Ubiquity of density dependence. The role of density-dependent mortality and birth rates, in impacting population dynamics, has been a source of controversy for at least 70 years (Turchin, 1995). However, there seems to be a growing consensus that most populations (at least at times) are regulated through density-dependent mechanisms in conjunction with stochastic factors (e.g., Turchin, 1995; Saether et al., 2002; Reed et al., 2003a). There exist far more sophisticated statistical tests for detecting density-dependence than the one we use here (e.g., Dennis and Taper, 1994) and the question of what role density dependence plays in population dynamics will not be answered definitively by this study. However, it is worth noting that the simple regression Noun 1. simple regression - the relation between selected values of x and observed values of y (from which the most probable value of y can be predicted for any value of x)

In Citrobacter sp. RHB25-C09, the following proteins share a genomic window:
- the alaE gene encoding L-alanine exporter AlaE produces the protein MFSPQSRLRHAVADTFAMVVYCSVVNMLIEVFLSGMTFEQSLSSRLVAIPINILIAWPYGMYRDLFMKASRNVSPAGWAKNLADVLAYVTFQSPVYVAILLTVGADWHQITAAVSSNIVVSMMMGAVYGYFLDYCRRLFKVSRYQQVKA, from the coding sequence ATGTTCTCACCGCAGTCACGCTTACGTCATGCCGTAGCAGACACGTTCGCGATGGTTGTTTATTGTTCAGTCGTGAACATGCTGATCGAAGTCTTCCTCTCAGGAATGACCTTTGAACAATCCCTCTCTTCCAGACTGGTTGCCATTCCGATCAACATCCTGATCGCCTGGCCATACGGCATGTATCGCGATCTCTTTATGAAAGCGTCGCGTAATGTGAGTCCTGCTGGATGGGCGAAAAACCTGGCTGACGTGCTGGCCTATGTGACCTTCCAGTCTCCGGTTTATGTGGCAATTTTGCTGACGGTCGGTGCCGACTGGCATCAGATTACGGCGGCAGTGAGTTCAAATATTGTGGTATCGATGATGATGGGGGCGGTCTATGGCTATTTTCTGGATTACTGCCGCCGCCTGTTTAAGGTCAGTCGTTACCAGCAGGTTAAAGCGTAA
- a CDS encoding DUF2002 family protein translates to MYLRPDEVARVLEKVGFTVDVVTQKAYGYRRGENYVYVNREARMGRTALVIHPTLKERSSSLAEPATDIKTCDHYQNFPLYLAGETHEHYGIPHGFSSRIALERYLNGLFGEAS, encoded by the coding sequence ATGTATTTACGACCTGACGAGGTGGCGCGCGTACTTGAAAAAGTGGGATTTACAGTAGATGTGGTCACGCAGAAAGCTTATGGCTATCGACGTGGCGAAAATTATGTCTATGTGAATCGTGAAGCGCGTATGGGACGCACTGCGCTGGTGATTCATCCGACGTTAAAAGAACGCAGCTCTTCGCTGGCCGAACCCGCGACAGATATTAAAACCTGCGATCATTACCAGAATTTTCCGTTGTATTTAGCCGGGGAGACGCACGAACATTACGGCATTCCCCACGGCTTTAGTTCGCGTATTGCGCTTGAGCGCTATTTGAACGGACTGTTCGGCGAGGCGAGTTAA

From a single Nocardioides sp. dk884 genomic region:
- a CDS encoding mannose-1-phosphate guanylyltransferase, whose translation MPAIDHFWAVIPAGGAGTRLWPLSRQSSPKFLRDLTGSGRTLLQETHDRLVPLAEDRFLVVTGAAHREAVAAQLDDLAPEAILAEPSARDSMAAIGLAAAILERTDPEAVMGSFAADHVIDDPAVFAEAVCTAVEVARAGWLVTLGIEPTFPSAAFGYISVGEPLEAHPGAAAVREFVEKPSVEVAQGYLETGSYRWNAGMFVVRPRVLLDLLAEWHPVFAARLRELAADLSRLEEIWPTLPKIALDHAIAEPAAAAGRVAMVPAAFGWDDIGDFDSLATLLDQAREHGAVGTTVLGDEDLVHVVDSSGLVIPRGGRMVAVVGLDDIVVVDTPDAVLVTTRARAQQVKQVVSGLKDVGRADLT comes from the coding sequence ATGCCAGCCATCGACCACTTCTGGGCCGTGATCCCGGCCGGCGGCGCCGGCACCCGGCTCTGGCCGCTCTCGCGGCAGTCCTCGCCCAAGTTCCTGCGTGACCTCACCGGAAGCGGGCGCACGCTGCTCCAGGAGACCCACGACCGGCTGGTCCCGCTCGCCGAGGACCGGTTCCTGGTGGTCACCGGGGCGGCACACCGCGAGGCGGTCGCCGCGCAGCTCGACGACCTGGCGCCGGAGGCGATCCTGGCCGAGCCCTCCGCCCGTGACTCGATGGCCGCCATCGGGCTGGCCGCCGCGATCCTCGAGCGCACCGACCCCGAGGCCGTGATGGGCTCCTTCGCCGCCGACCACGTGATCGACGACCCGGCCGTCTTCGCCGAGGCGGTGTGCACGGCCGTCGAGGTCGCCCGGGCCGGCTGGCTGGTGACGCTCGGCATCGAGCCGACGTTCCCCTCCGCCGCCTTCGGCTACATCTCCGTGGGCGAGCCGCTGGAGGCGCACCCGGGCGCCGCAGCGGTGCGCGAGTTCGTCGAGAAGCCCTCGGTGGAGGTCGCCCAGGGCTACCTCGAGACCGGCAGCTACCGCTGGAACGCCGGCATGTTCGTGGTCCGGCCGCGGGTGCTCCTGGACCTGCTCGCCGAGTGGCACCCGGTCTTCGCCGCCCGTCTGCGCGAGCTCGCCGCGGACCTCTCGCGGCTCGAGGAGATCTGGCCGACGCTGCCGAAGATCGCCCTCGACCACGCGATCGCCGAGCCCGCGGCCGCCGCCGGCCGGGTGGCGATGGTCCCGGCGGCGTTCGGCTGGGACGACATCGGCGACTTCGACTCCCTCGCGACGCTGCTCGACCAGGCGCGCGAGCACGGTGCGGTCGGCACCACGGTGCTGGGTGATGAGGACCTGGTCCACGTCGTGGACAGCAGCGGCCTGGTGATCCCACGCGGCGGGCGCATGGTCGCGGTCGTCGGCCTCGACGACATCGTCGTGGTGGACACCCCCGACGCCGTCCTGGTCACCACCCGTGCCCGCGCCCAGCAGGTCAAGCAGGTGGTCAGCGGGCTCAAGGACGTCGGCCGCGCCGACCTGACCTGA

regression toward the mean, statistical regression, regression techniques we used, with an assumption of no time lags and that errors are additive additive
In foods, any of various chemical substances added to produce desirable effects. Additives include such substances as artificial or natural colourings and flavourings; stabilizers, emulsifiers, and thickeners; preservatives and humectants (moisture-retainers); and , was significant in 58 of 74 populations examined (78.4%). This is true despite the median time series being only 19 years and the fact that statistical power is reduced if these assumptions are violated vi·o·late
tr.v. vi·o·lat·ed, vi·o·lat·ing, vi·o·lates
1. To break or disregard (a law or promise, for example).
2. To assault (a person) sexually.